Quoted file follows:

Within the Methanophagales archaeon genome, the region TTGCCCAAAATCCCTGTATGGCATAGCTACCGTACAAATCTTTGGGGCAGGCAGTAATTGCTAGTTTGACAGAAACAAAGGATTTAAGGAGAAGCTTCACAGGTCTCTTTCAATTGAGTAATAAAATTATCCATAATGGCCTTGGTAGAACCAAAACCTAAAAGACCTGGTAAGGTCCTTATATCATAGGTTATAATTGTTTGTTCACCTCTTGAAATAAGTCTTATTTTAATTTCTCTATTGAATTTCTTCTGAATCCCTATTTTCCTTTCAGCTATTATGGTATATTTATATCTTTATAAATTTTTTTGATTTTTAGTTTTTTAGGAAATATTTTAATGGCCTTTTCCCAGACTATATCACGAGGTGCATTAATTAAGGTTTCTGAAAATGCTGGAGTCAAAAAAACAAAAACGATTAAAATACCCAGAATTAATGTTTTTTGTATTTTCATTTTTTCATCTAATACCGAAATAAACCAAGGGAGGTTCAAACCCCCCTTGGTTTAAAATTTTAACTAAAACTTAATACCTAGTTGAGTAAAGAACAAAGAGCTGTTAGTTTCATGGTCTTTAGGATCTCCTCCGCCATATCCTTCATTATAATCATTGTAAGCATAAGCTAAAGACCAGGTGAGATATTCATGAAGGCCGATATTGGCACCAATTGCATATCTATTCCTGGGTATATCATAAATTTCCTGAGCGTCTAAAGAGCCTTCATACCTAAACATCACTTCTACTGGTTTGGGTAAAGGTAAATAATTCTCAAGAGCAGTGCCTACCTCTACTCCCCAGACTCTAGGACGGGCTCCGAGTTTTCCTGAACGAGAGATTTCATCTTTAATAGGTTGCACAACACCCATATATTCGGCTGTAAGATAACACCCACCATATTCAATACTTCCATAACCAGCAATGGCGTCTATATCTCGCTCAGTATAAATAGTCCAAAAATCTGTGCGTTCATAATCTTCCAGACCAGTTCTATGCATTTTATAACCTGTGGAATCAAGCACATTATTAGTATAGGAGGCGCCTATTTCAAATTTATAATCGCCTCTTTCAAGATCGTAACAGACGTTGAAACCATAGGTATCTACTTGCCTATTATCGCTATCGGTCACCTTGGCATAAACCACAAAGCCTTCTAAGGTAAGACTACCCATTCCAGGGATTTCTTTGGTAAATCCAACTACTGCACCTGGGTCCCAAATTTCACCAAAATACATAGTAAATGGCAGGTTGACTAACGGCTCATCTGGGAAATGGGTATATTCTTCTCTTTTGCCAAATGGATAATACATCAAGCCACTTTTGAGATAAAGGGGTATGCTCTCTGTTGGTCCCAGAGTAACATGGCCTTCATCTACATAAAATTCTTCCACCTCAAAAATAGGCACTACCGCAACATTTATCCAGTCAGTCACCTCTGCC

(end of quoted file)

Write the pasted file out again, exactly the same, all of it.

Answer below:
Within the Methanophagales archaeon genome, the region TTGCCCAAAATCCCTGTATGGCATAGCTACCGTACAAATCTTTGGGGCAGGCAGTAATTGCTAGTTTGACAGAAACAAAGGATTTAAGGAGAAGCTTCACAGGTCTCTTTCAATTGAGTAATAAAATTATCCATAATGGCCTTGGTAGAACCAAAACCTAAAAGACCTGGTAAGGTCCTTATATCATAGGTTATAATTGTTTGTTCACCTCTTGAAATAAGTCTTATTTTAATTTCTCTATTGAATTTCTTCTGAATCCCTATTTTCCTTTCAGCTATTATGGTATATTTATATCTTTATAAATTTTTTTGATTTTTAGTTTTTTAGGAAATATTTTAATGGCCTTTTCCCAGACTATATCACGAGGTGCATTAATTAAGGTTTCTGAAAATGCTGGAGTCAAAAAAACAAAAACGATTAAAATACCCAGAATTAATGTTTTTTGTATTTTCATTTTTTCATCTAATACCGAAATAAACCAAGGGAGGTTCAAACCCCCCTTGGTTTAAAATTTTAACTAAAACTTAATACCTAGTTGAGTAAAGAACAAAGAGCTGTTAGTTTCATGGTCTTTAGGATCTCCTCCGCCATATCCTTCATTATAATCATTGTAAGCATAAGCTAAAGACCAGGTGAGATATTCATGAAGGCCGATATTGGCACCAATTGCATATCTATTCCTGGGTATATCATAAATTTCCTGAGCGTCTAAAGAGCCTTCATACCTAAACATCACTTCTACTGGTTTGGGTAAAGGTAAATAATTCTCAAGAGCAGTGCCTACCTCTACTCCCCAGACTCTAGGACGGGCTCCGAGTTTTCCTGAACGAGAGATTTCATCTTTAATAGGTTGCACAACACCCATATATTCGGCTGTAAGATAACACCCACCATATTCAATACTTCCATAACCAGCAATGGCGTCTATATCTCGCTCAGTATAAATAGTCCAAAAATCTGTGCGTTCATAATCTTCCAGACCAGTTCTATGCATTTTATAACCTGTGGAATCAAGCACATTATTAGTATAGGAGGCGCCTATTTCAAATTTATAATCGCCTCTTTCAAGATCGTAACAGACGTTGAAACCATAGGTATCTACTTGCCTATTATCGCTATCGGTCACCTTGGCATAAACCACAAAGCCTTCTAAGGTAAGACTACCCATTCCAGGGATTTCTTTGGTAAATCCAACTACTGCACCTGGGTCCCAAATTTCACCAAAATACATAGTAAATGGCAGGTTGACTAACGGCTCATCTGGGAAATGGGTATATTCTTCTCTTTTGCCAAATGGATAATACATCAAGCCACTTTTGAGATAAAGGGGTATGCTCTCTGTTGGTCCCAGAGTAACATGGCCTTCATCTACATAAAATTCTTCCACCTCAAAAATAGGCACTACCGCAACATTTATCCAGTCAGTCACCTCTGCC